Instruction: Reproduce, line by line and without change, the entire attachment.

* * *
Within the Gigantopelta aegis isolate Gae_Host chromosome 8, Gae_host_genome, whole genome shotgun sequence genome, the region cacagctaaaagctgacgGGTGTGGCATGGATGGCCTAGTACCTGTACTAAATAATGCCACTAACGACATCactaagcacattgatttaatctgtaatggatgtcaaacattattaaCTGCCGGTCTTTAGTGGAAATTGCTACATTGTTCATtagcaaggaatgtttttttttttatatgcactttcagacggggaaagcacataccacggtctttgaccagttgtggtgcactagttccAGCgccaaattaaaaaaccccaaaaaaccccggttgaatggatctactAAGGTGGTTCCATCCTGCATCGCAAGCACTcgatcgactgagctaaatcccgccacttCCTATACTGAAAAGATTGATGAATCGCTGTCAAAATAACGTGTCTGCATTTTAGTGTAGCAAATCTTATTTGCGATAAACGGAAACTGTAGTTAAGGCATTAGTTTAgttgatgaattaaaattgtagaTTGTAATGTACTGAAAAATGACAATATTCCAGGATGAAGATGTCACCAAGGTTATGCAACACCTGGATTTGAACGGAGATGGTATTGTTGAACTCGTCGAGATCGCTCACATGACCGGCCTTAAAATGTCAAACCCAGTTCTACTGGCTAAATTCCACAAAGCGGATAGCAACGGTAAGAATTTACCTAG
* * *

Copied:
Within the Gigantopelta aegis isolate Gae_Host chromosome 8, Gae_host_genome, whole genome shotgun sequence genome, the region cacagctaaaagctgacgGGTGTGGCATGGATGGCCTAGTACCTGTACTAAATAATGCCACTAACGACATCactaagcacattgatttaatctgtaatggatgtcaaacattattaaCTGCCGGTCTTTAGTGGAAATTGCTACATTGTTCATtagcaaggaatgtttttttttttatatgcactttcagacggggaaagcacataccacggtctttgaccagttgtggtgcactagttccAGCgccaaattaaaaaaccccaaaaaaccccggttgaatggatctactAAGGTGGTTCCATCCTGCATCGCAAGCACTcgatcgactgagctaaatcccgccacttCCTATACTGAAAAGATTGATGAATCGCTGTCAAAATAACGTGTCTGCATTTTAGTGTAGCAAATCTTATTTGCGATAAACGGAAACTGTAGTTAAGGCATTAGTTTAgttgatgaattaaaattgtagaTTGTAATGTACTGAAAAATGACAATATTCCAGGATGAAGATGTCACCAAGGTTATGCAACACCTGGATTTGAACGGAGATGGTATTGTTGAACTCGTCGAGATCGCTCACATGACCGGCCTTAAAATGTCAAACCCAGTTCTACTGGCTAAATTCCACAAAGCGGATAGCAACGGTAAGAATTTACCTAG